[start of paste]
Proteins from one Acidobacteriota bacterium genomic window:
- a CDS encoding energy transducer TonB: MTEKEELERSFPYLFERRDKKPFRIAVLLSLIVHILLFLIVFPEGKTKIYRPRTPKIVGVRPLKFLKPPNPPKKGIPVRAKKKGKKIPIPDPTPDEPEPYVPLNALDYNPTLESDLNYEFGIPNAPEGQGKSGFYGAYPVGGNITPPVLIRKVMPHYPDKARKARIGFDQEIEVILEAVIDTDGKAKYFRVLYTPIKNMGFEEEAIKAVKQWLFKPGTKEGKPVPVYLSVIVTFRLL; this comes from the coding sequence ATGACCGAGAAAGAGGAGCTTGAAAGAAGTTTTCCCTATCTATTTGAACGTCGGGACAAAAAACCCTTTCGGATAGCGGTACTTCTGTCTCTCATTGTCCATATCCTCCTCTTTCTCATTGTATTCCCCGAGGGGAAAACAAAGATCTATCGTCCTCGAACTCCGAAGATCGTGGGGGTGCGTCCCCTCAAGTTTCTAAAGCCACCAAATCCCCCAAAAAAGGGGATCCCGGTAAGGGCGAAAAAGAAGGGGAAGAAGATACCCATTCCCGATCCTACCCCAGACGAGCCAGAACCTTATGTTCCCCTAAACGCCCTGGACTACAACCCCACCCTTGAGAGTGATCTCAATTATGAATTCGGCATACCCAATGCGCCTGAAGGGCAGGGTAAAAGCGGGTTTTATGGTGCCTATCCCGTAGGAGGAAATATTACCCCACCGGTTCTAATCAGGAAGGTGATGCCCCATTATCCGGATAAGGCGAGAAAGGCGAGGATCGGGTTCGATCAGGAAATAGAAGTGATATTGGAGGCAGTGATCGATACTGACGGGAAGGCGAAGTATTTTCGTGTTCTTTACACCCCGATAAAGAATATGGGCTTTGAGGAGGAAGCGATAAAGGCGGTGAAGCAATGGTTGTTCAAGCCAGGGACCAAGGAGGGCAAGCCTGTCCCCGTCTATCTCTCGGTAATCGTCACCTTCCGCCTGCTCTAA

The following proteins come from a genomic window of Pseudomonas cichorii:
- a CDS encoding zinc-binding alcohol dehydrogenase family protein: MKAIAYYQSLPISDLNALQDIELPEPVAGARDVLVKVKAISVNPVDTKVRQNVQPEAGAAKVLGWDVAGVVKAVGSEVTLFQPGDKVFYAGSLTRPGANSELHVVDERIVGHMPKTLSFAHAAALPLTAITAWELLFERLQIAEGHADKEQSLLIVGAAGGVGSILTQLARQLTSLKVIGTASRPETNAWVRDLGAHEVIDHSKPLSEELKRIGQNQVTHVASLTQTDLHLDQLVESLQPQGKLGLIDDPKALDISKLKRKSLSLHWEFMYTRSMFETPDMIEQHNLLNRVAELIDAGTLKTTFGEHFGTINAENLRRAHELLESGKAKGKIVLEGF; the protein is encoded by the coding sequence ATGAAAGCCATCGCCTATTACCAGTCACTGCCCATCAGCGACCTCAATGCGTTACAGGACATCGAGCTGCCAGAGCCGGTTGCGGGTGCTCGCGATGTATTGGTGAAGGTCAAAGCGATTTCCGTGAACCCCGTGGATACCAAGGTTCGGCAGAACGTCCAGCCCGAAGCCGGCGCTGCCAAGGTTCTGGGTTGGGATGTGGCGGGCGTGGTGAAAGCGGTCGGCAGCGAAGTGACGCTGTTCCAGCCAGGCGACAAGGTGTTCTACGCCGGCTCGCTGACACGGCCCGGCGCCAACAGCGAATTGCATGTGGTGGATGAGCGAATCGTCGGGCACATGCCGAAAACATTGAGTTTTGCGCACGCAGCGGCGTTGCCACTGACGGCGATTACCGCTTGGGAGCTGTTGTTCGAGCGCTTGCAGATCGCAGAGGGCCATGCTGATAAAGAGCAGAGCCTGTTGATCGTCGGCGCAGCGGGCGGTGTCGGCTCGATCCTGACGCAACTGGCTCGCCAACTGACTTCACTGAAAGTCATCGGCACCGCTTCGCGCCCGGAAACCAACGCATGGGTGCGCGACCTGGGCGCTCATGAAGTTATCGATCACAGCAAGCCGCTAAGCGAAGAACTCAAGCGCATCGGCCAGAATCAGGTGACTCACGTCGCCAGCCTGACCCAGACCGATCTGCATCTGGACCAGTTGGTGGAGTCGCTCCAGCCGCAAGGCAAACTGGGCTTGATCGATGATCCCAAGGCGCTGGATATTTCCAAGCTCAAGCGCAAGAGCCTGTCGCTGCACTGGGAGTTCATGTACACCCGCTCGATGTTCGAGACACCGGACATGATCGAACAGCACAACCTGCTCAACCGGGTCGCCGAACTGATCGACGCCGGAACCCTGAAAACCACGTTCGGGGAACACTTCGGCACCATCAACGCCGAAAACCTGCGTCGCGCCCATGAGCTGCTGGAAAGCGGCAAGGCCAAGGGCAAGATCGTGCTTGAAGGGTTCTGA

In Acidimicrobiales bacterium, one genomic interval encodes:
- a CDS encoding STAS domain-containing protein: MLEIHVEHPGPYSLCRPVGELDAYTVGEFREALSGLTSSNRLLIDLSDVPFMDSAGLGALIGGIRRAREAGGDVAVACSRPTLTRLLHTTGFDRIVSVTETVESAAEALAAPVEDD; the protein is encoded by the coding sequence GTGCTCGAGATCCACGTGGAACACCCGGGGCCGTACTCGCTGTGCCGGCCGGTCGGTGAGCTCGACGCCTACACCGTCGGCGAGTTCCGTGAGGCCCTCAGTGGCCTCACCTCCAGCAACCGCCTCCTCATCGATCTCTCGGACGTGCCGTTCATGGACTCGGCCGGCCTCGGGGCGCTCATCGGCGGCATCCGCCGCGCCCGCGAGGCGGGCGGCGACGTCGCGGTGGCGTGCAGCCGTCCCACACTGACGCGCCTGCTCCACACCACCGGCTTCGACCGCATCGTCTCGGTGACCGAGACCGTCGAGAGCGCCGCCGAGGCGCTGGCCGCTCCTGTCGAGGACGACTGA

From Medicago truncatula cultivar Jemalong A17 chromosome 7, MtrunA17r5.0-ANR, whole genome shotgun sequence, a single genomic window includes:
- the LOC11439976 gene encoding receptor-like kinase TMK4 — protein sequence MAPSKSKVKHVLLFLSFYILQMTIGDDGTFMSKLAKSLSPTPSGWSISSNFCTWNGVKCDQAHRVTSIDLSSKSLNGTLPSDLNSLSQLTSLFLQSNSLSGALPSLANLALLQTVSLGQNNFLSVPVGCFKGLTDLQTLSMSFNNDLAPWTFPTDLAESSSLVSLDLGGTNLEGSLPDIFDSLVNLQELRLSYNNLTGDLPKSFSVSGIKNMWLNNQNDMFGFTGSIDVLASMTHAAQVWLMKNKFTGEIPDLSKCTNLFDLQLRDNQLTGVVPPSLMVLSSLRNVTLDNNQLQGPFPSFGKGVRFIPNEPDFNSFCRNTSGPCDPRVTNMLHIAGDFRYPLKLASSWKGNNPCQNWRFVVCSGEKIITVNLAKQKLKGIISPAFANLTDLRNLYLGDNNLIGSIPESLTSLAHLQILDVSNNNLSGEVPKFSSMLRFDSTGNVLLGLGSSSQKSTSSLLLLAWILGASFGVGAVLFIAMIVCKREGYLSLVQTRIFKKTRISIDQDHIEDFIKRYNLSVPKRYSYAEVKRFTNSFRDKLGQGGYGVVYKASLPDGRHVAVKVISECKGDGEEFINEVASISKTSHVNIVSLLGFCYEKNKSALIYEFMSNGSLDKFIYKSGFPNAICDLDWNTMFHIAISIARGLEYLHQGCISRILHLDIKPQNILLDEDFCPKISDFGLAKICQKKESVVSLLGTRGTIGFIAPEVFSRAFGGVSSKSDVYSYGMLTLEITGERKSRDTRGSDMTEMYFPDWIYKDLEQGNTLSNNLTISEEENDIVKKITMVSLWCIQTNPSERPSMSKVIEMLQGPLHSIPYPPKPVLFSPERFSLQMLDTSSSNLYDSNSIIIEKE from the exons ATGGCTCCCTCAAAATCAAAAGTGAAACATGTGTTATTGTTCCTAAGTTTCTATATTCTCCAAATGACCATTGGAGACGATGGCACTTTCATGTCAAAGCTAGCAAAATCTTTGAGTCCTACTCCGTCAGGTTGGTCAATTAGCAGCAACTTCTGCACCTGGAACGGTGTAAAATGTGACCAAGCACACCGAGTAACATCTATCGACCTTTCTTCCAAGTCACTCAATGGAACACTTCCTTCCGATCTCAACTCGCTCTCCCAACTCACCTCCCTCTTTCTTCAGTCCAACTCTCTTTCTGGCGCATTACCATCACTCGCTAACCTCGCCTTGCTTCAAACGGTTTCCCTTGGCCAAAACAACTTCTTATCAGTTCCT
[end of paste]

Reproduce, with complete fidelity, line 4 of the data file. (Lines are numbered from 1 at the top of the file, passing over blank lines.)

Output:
- a CDS encoding zinc-binding alcohol dehydrogenase family protein: MKAIAYYQSLPISDLNALQDIELPEPVAGARDVLVKVKAISVNPVDTKVRQNVQPEAGAAKVLGWDVAGVVKAVGSEVTLFQPGDKVFYAGSLTRPGANSELHVVDERIVGHMPKTLSFAHAAALPLTAITAWELLFERLQIAEGHADKEQSLLIVGAAGGVGSILTQLARQLTSLKVIGTASRPETNAWVRDLGAHEVIDHSKPLSEELKRIGQNQVTHVASLTQTDLHLDQLVESLQPQGKLGLIDDPKALDISKLKRKSLSLHWEFMYTRSMFETPDMIEQHNLLNRVAELIDAGTLKTTFGEHFGTINAENLRRAHELLESGKAKGKIVLEGF; the protein is encoded by the coding sequence ATGAAAGCCATCGCCTATTACCAGTCACTGCCCATCAGCGACCTCAATGCGTTACAGGACATCGAGCTGCCAGAGCCGGTTGCGGGTGCTCGCGATGTATTGGTGAAGGTCAAAGCGATTTCCGTGAACCCCGTGGATACCAAGGTTCGGCAGAACGTCCAGCCCGAAGCCGGCGCTGCCAAGGTTCTGGGTTGGGATGTGGCGGGCGTGGTGAAAGCGGTCGGCAGCGAAGTGACGCTGTTCCAGCCAGGCGACAAGGTGTTCTACGCCGGCTCGCTGACACGGCCCGGCGCCAACAGCGAATTGCATGTGGTGGATGAGCGAATCGTCGGGCACATGCCGAAAACATTGAGTTTTGCGCACGCAGCGGCGTTGCCACTGACGGCGATTACCGCTTGGGAGCTGTTGTTCGAGCGCTTGCAGATCGCAGAGGGCCATGCTGATAAAGAGCAGAGCCTGTTGATCGTCGGCGCAGCGGGCGGTGTCGGCTCGATCCTGACGCAACTGGCTCGCCAACTGACTTCACTGAAAGTCATCGGCACCGCTTCGCGCCCGGAAACCAACGCATGGGTGCGCGACCTGGGCGCTCATGAAGTTATCGATCACAGCAAGCCGCTAAGCGAAGAACTCAAGCGCATCGGCCAGAATCAGGTGACTCACGTCGCCAGCCTGACCCAGACCGATCTGCATCTGGACCAGTTGGTGGAGTCGCTCCAGCCGCAAGGCAAACTGGGCTTGATCGATGATCCCAAGGCGCTGGATATTTCCAAGCTCAAGCGCAAGAGCCTGTCGCTGCACTGGGAGTTCATGTACACCCGCTCGATGTTCGAGACACCGGACATGATCGAACAGCACAACCTGCTCAACCGGGTCGCCGAACTGATCGACGCCGGAACCCTGAAAACCACGTTCGGGGAACACTTCGGCACCATCAACGCCGAAAACCTGCGTCGCGCCCATGAGCTGCTGGAAAGCGGCAAGGCCAAGGGCAAGATCGTGCTTGAAGGGTTCTGA